Mar 12, 2015 at 9:38 PM
Edited Mar 12, 2015 at 9:40 PM
We're using SimpleInjector in a WebApi app.
We're following the usual pattern:
public class WebApiApplication : System.Web.HttpApplication
protected void Application_Start()
public static class SimpleInjectorConfig
public static void Register(HttpConfiguration configuration)
var container = new Container();
private static void InitializeContainer(Container container)
var webApiRequestLifestyle = new WebApiRequestLifestyle();
// Because we've added a second public constructor, we need to
// call the one we want to use explicitly
var db = new XxDbContext();
var db = new ZdbContext();
var logger = container.GetInstance<ILogger>();
db.Database.Log = s => logger.logSql(s);
We're registering the DbContexts in lambdas in this way for two reasons - first, because we've added an additional constructor to them, for use in certain unit tests (allowing us to create a DbContext from an existing DbConnection), and second, so that we can
wire up the logging. (We don't add logging to XxDbContext, because the DbLogger logs to a table in XxDbContext).
This pattern has been working fine for us in one WebApi project. Now we're working on a second. In the second, things also seemed to be working fine, until we created an ApiController that injected an XxDbContext. Now, at startup, we're getting an error:
The default DbConfiguration instance was used by the Entity Framework before the 'DbConfigurator' type was discovered. An instance of 'DbConfigurator' must be set at application start before using any Entity Framework features or must be registered
in the application's config file. See
http://go.microsoft.com/fwlink/?LinkId=260883 for more information.
This error is occurring inside container.Verify(), it's not happening when we comment that out. And it doesn't happen in the first app, which uses the same structure.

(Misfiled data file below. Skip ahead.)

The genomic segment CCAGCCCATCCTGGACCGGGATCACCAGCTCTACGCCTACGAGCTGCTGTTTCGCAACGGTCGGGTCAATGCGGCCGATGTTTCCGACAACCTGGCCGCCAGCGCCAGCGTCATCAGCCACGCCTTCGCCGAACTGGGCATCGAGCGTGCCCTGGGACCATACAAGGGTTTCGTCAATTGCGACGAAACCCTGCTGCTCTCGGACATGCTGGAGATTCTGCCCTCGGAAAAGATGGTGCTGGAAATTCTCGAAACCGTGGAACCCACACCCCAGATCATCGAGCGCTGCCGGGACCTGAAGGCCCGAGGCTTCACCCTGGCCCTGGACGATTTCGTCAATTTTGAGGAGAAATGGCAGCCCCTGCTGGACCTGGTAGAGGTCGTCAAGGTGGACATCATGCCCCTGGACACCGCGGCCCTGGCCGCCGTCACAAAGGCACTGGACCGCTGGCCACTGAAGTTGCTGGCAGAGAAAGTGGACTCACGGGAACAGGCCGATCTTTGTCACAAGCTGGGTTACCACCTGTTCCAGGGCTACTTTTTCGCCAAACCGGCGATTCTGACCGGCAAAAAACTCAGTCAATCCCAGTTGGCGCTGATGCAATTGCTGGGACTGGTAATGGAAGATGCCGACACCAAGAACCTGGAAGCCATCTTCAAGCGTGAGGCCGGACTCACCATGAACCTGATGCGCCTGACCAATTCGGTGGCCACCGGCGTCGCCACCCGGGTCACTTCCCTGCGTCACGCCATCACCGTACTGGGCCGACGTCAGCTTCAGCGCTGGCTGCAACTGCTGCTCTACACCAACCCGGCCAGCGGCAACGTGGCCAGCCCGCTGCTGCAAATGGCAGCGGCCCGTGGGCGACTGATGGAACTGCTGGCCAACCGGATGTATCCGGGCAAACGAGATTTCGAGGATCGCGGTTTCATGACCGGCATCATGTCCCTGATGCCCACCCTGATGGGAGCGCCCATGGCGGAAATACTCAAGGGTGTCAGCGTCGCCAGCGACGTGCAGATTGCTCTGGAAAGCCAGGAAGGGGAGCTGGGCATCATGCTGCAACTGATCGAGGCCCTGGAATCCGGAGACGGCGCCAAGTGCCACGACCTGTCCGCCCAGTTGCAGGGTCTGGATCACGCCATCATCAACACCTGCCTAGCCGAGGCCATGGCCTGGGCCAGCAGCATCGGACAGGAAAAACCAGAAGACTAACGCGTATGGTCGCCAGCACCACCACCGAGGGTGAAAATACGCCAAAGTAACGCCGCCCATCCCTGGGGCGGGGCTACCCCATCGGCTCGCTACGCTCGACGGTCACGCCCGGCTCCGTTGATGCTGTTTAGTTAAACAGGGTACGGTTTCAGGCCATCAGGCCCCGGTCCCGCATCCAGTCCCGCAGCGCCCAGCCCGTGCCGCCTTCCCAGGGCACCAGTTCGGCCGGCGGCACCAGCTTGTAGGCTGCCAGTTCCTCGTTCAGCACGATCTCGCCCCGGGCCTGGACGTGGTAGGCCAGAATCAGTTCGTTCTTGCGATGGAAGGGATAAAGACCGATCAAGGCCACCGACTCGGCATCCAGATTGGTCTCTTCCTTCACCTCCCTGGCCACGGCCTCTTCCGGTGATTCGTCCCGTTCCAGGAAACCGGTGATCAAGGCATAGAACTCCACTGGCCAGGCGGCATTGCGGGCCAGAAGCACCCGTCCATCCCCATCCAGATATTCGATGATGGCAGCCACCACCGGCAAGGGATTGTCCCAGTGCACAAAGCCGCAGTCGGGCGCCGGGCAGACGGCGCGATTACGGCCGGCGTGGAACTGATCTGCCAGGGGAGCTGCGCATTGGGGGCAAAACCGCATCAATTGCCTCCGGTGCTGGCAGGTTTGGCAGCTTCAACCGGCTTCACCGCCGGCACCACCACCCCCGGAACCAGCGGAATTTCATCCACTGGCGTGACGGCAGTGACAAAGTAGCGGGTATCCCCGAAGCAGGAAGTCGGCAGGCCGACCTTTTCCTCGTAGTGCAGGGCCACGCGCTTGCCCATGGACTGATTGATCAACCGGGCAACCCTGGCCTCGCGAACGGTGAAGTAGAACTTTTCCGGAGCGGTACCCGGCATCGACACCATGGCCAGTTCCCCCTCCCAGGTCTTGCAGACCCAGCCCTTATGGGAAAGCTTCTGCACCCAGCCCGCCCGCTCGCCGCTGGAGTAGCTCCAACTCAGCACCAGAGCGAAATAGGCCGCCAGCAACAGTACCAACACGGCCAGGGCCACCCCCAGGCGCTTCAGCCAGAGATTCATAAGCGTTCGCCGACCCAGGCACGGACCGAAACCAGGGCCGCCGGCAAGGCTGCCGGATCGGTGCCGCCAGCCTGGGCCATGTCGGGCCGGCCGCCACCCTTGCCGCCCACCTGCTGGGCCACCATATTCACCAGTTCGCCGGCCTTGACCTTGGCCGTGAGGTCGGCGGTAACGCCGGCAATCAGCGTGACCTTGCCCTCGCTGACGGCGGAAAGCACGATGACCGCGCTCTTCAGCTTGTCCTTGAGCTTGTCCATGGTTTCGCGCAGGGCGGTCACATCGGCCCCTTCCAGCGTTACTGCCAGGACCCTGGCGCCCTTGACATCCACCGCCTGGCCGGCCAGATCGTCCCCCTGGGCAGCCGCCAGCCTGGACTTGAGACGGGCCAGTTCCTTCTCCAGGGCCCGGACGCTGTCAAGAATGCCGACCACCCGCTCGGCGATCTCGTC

Mar 12, 2015 at 10:09 PM
This has little to do with Simple Injector. Simple Injector's Verify() method just creates all registered components. Take a look at the stacktrace from where this exception is originating. Entity Framework has been a PITA in my experience when it comes
to running in the startup path of your application. If you try to create a DbContext very early in the ASP.NET pipeline, EF might trouble you. Just take a look at
You can probably simulate the same problem by removing the call to Verify() and calling
directly from within your
method. I'm not experienced with the
class, but the exception message seems to indicate that you have a custom
class and that EF found this after EF already bootstrapped the context.
I have no experience with this, but what you might try is:
- Find a way to explicitly tell EF to use your specific DbConfiguration class.
- Configure that type in your configuration file, as explained
- Create the DI configuration at a later point in time, for instance during the
- Move the call to
Verify() to an integration test.
Figured it out. And yes, it didn't have anything to do with SI, itself.
Somebody had created a DbConfiguration class, in one of our dependent DLLs. And they'd modified the DbContext.Context.tt files, to decorate each generated DbContext classes with a DbConfigurationTypeAttribute.
For all of the DbContexts that existed, at that time.
Our new app uses a new DbContext, which was not so decorated. And hence the error.